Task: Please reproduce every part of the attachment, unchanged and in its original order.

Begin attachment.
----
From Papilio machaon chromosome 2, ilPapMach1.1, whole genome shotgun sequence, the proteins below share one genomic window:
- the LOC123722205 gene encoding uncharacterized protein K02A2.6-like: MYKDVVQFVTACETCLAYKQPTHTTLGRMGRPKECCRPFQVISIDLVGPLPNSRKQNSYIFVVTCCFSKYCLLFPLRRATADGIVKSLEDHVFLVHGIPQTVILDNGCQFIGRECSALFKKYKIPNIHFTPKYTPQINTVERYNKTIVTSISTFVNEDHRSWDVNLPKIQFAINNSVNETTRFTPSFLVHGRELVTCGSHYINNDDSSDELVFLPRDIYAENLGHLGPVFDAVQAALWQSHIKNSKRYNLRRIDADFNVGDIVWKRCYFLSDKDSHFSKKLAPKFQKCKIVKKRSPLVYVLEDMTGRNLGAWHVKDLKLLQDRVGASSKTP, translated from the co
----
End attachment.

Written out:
From Papilio machaon chromosome 2, ilPapMach1.1, whole genome shotgun sequence, the proteins below share one genomic window:
- the LOC123722205 gene encoding uncharacterized protein K02A2.6-like: MYKDVVQFVTACETCLAYKQPTHTTLGRMGRPKECCRPFQVISIDLVGPLPNSRKQNSYIFVVTCCFSKYCLLFPLRRATADGIVKSLEDHVFLVHGIPQTVILDNGCQFIGRECSALFKKYKIPNIHFTPKYTPQINTVERYNKTIVTSISTFVNEDHRSWDVNLPKIQFAINNSVNETTRFTPSFLVHGRELVTCGSHYINNDDSSDELVFLPRDIYAENLGHLGPVFDAVQAALWQSHIKNSKRYNLRRIDADFNVGDIVWKRCYFLSDKDSHFSKKLAPKFQKCKIVKKRSPLVYVLEDMTGRNLGAWHVKDLKLLQDRVGASSKTP, translated from the co